TOM SILVA: Always nice to be here.

    LESLIE: Alright. Catch the current season of This Old House and Ask This Old House on PBS. For local listings and step-by-step videos of many common home improvement projects, visit

    TOM: And This Old House and Ask This Old House are brought to you on PBS by The Home Depot. More saving, more doing.

    Coming up, are you looking for a little peace and quiet? Well, it’s as easy as adding a few serene colors to your home. We’ve got all the details, next.

    TOM: Making good homes better, this is The Money Pit Home Improvement Radio Show. I’m Tom Kraeutler.

    LESLIE: And I’m Leslie Segrete.

    Pick up the phone and give us a call at 888-MONEY-PIT. We’re going to help you with whatever you are working on at your money pit. Plus, we’ve got a great prize up for grabs this hour.

    We’re giving away the SideWinder Drencher Showerhead from Waterpik. Now, it uses an innovative, auto-locking, high/low arm. And that’ll help you adjust the spray height. All you have to do is switch to a lower level for the kiddies and adjust in the middle if you want to not wash your hair. It’s really a great shower for every person in your family and it has six different spray options.

    It’s worth 69.98 at The Home Depot. If you want to check it out for yourself, visit And that’s Waterpik – P-i-k – .com. And we’re going to give one away to one lucky caller drawn at random this hour, so give us a call, 888-MONEY-PIT.

    TOM: 888-666-3974.

    Well, if you’re looking for a little peace and inspiration, Pantone’s latest fashion-color report is out with the hottest colors for 2016. And the go-to shades this year are promoting serenity and reflection with a positive, cheerful twist.

    LESLIE: Yeah. And they really span the color chart. So we’ve got “Buttercup,” “Peach Echo,” and “Rose Quartz.” Now, those are softer takes on those bold reds and oranges and even yellows of the years past. If adding bright colors to the walls makes you nervous, these muted alternatives are really the way to go.

    TOM: And let’s not forget about “Lilac Gray” and “Iced Coffee.” These are warmer versions of traditional neutrals and they’re good for more traditional or neutral spaces that could use sort of a gentle update.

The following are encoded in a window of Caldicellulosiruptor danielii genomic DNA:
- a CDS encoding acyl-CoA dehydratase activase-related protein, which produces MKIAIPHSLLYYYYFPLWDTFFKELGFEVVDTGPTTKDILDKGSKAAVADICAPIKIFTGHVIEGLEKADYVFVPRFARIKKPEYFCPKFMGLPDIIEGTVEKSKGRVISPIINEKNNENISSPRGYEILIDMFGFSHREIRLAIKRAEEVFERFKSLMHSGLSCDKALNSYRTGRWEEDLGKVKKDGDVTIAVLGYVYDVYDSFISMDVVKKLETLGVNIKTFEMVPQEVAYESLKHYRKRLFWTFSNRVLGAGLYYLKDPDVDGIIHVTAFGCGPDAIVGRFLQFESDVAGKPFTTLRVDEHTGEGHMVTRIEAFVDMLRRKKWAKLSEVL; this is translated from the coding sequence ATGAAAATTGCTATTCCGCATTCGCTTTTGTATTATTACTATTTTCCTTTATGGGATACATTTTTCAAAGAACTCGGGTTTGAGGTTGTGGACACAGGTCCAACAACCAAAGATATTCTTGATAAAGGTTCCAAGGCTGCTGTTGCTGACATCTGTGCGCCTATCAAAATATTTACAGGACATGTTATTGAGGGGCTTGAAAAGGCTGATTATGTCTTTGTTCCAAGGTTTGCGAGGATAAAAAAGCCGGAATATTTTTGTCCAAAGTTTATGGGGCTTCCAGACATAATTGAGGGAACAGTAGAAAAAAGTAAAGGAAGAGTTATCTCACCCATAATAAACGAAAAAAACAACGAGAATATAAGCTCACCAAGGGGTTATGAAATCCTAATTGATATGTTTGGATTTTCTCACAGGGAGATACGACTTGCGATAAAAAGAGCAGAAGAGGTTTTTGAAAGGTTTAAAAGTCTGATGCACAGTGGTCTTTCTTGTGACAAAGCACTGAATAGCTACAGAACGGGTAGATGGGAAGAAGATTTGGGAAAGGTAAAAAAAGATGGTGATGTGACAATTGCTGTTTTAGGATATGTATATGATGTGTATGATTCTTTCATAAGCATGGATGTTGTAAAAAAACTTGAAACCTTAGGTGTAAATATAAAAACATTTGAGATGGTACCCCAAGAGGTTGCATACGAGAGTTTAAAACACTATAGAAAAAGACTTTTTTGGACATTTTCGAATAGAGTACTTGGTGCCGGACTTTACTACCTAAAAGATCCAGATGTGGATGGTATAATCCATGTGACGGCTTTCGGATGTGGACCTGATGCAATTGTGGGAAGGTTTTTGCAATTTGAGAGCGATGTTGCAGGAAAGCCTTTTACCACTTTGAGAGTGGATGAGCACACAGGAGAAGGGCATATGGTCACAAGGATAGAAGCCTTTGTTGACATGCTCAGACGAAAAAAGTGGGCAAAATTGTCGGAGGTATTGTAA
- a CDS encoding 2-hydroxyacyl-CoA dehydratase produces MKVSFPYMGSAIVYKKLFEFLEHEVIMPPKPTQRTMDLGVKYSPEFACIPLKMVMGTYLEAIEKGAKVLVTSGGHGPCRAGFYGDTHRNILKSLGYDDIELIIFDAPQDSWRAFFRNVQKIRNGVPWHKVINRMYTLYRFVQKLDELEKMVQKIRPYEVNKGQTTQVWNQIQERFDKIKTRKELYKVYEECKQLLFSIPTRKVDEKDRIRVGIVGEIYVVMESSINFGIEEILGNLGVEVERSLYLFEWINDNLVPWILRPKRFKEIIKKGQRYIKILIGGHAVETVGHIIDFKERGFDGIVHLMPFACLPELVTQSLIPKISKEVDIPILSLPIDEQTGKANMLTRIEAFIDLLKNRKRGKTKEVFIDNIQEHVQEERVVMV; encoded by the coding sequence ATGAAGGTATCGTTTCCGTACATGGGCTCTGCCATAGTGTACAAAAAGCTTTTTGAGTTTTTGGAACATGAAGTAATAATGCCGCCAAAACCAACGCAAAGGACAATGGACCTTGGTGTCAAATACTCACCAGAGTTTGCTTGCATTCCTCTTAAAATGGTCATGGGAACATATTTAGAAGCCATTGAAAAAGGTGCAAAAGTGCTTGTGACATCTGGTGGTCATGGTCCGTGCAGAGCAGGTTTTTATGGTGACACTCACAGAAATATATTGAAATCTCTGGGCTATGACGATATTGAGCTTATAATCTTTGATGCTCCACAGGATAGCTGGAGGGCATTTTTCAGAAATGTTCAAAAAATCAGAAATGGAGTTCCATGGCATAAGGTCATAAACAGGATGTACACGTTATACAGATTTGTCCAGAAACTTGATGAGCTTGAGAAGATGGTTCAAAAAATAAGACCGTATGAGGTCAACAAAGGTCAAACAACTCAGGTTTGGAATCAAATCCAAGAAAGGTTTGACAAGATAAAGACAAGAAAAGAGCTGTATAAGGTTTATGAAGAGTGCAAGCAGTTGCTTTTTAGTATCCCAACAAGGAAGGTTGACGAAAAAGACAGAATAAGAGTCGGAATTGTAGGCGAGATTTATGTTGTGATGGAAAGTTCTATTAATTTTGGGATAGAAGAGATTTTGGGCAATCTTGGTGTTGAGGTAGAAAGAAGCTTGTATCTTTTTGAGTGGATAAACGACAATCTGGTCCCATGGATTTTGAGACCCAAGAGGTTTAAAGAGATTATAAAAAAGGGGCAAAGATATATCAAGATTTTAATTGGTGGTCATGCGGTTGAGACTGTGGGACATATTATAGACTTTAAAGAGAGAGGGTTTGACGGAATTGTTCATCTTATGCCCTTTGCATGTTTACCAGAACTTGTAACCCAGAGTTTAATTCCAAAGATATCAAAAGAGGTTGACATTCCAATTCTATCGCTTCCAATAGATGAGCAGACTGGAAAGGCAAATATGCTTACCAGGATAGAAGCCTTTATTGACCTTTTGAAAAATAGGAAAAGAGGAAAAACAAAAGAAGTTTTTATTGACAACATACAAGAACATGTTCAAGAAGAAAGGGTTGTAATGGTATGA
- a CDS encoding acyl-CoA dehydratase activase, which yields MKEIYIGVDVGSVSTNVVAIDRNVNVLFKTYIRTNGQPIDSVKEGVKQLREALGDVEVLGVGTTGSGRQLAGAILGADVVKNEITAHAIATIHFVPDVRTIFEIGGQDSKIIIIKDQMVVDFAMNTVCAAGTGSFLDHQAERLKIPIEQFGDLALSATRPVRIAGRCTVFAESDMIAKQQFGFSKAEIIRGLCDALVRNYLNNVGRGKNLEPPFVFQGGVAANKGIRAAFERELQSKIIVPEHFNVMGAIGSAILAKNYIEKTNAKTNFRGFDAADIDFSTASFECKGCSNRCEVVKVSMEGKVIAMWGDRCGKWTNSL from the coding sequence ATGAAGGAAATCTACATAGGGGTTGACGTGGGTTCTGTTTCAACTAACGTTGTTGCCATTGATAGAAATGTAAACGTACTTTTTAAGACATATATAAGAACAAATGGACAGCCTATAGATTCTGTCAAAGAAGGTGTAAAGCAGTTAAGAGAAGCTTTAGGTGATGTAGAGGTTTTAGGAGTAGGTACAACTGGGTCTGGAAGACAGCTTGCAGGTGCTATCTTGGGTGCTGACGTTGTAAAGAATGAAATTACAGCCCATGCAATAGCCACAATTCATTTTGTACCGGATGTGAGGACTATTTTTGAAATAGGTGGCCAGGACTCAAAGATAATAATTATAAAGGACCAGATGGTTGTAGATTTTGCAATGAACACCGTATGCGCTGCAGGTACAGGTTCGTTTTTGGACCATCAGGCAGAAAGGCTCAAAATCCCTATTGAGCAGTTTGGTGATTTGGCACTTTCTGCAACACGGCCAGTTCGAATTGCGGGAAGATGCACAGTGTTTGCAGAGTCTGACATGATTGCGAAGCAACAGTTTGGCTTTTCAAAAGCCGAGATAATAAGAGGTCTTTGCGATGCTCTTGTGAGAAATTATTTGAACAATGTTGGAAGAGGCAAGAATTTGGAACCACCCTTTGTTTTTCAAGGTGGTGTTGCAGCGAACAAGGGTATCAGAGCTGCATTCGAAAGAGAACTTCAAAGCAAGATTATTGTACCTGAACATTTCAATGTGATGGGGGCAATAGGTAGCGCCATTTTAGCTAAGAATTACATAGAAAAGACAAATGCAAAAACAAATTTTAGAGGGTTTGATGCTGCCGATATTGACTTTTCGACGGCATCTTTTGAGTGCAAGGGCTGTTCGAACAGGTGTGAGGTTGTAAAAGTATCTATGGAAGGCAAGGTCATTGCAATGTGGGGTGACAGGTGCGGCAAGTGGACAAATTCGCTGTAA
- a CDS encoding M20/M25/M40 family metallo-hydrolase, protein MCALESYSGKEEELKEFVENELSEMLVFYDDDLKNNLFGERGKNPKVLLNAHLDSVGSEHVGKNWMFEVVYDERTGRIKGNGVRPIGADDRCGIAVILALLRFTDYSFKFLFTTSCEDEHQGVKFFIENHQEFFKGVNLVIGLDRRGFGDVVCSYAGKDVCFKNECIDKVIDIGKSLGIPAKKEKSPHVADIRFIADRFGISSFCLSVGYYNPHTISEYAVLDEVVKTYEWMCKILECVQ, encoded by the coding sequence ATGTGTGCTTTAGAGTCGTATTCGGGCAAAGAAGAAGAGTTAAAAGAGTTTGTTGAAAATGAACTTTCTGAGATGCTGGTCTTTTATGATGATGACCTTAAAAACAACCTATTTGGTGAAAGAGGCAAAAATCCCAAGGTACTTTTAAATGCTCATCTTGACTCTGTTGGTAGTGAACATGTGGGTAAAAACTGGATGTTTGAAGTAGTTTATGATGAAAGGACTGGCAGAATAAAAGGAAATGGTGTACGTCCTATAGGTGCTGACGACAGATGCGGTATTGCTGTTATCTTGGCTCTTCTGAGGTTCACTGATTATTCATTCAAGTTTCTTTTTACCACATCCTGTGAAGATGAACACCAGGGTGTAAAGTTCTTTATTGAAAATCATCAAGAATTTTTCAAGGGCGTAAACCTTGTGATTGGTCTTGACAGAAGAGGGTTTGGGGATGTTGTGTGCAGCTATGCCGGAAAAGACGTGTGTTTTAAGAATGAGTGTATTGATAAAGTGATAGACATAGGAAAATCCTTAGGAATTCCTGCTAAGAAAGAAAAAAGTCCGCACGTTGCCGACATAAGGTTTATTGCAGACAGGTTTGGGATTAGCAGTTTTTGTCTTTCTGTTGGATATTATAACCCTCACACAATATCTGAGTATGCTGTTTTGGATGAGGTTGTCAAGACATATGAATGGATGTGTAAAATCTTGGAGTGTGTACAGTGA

LESLIE: Mm-hmm. And three shades of blue made the list, which really reinforces the fact that blue is a great go-to color this year.

    TOM: You could incorporate any of these shades into your home and you will not only get a dose of calm cheer, you’ll also be on trend. You can expect these hues to pop up across décor, clothing and even makeup and accessories throughout 2016.

    LESLIE: Frank in Rhode Island is on the line with a wiring question. What’s going on at your money pit?

    FRANK: I live in a Colonial farmhouse – a Cape, really – and it’s the oldest house in Chepachet. Was built in 1753 by a Revolutionary War patriot. And I’m having a problem with radio interference.

    Historically, there seems to be three overlays of wiring there. There is the old knob-and-tube, there’s some cable, there’s something recently that was put in and I know even more recent than that it was modified – the panel was modified so we can put an electric stove in here. And if it’s a wiring issue – I’m not sure it is. I have three radios and one of them is a battery-powered radio and it’s still getting this interference. It started about two months ago and it seems to be more on the AM dial but at certain times, it’s on both dials.

    TOM: The first thing I would suspect is it has something to do with grounding that has gone bad. Perhaps the grounding for your main electric panel would be a place to start, because usually it’s grounding or shielding that when you get a bad ground, that it causes that kind of a static. But I think the first thing you need to do is make sure that it isn’t something, in fact, in the house and not something that’s caused by an outside source.

    So I would pay attention to the quality of the signal. Maybe if you choose one station to compare to and you try that in the house and out of the house, in the car and see if it really is getting worse around the house. And then if that’s the case, I suspect it might have something to do with the grounding at your main electric panel.

    FRANK: Makes a lot of sense and I thank you.

    TOM: Good luck with that project. Thanks so much for calling us at 888-MONEY-PIT.

    LESLIE: Still ahead, is your garage so full that you can’t even fit your car in there? I mean car in a garage? Who would’ve thought? Well, we’re going to share some tips to help you make the most of your garage space, when we return.

    ANNOUNCER: The Money Pit is brought to you by Glisten. Glisten makes it easy to clean, freshen and maintain your dishwasher, disposer, microwave and washing machine. So improve the performance of your appliances with cleaning solutions from Glisten, the machine-cleaning experts. Visit

    TOM: Making good homes better, welcome back to The Money Pit Home Improvement Radio Show. I’m Tom Kraeutler.